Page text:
In an age where truth be told, the simple act of leading a normal lifestyle and an uncomplicated one is being increasingly stifled, especially at the back of learning how expensive living in urban cities is actually turning out to be, one wonders what can be possibly worse than the news that onions worth 22 lakhs were stolen from a transport truck in India, a few hours back?
While India may surely be a land of promise, bristling with confidence and never devoid of any right opportunity to make something big out of nothing, there’s a catch today where it comes to being in the country.
For locals, there are worrying factors such as the slugging economic growth. Experts, however, suggest that the worse form of a slowdown is yet to arrive.
In prominent metro cities such as Delhi, Mumbai, Bangalore, Chennai, and others, lifestyle costs are soaring to the skies. You can understand the seriousness of the crises when you realize that there’s trouble with the rising costs of fruits and vegetables!
These are dreadful times where on the one hand the economy is slowing, on the other, one is often found haggling with unemployment and lack of opportunities in the job market.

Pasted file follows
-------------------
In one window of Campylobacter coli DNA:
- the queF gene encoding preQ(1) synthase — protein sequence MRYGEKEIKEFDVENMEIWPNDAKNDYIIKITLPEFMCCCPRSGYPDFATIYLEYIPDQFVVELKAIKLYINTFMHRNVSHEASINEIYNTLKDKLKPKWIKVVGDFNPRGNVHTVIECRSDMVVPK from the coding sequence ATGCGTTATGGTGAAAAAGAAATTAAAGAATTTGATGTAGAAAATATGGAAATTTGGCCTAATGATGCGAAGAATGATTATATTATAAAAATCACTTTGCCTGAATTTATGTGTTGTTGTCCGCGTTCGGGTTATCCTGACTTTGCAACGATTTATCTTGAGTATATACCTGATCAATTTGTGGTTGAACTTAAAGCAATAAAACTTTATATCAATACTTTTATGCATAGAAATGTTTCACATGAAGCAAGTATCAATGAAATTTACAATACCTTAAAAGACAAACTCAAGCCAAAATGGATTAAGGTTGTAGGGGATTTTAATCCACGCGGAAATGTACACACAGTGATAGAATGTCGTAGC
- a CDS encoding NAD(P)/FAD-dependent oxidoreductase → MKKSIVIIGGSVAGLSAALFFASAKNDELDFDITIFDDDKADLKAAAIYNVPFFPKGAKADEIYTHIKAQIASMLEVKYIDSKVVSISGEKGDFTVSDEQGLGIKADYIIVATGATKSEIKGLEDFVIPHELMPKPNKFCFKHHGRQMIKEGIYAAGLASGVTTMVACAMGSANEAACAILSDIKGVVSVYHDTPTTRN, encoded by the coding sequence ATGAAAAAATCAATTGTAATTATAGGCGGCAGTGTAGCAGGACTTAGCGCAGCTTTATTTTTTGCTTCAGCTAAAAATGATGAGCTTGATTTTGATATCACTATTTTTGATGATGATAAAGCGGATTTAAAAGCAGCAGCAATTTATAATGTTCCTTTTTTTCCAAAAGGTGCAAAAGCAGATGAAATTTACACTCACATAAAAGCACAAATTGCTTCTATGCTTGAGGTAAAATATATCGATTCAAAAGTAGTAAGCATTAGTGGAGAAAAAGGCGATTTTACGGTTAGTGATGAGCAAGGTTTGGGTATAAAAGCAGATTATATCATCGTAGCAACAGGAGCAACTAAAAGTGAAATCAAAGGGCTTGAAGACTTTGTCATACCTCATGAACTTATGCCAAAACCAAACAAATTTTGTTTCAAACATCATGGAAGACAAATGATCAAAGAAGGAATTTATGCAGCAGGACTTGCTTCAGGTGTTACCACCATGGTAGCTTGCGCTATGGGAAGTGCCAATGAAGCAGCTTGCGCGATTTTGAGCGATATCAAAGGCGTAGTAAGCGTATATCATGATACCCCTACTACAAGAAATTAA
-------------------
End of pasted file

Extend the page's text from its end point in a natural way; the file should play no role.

Yet, we all persist, beside cribbing and rightly so. But what can be worse than knowing the sheer magnitude of loss that the trader, vegetable seller and others involved in the food chain might have had to endure when the news regarding a major stolen consignment, originally for the state of Uttar Pradesh arrived in the news?
It appears that the 40-tonne consignment was for and had to navigate between the two cities of Gorakhpur, in Uttar Pradesh and Nashik, in Maharashtra.
The sad piece of news arrives at a time where the prices of onion are touching the skies, in Gujarat, the same being priced at Rs 90 a kilo.
Here’s the exact detail of the incident:
The incident came to light after a truck carrying the 40-tonne consignment did not arrive at its destination. The truck had left Nashik on November 11 and was supposed to reach Gorakhpur on 22, said Prem Chand Shukla, a wholesale trader.
Superintendent of Police Rajesh Singh Chandel said the truck was found parked in the Tendu police station area, but it was empty.
“We will register a case and arrest the culprits, the superintendent of police told reporters.
The price of onions has skyrocketed in recent months after unseasonal rains led to low yield in several parts of the country.
One can easily understand the true measure of this calamity since not only owning onions today in the average Indian household-where, truth be told, not a day goes by when there’s no onion used- but selling it from the vendor’s perspective is an expensive exercise in itself.
Then, the news that the onions stolen were of a massive consignment surely brings great consolation for the vegetable vendors in this scenario.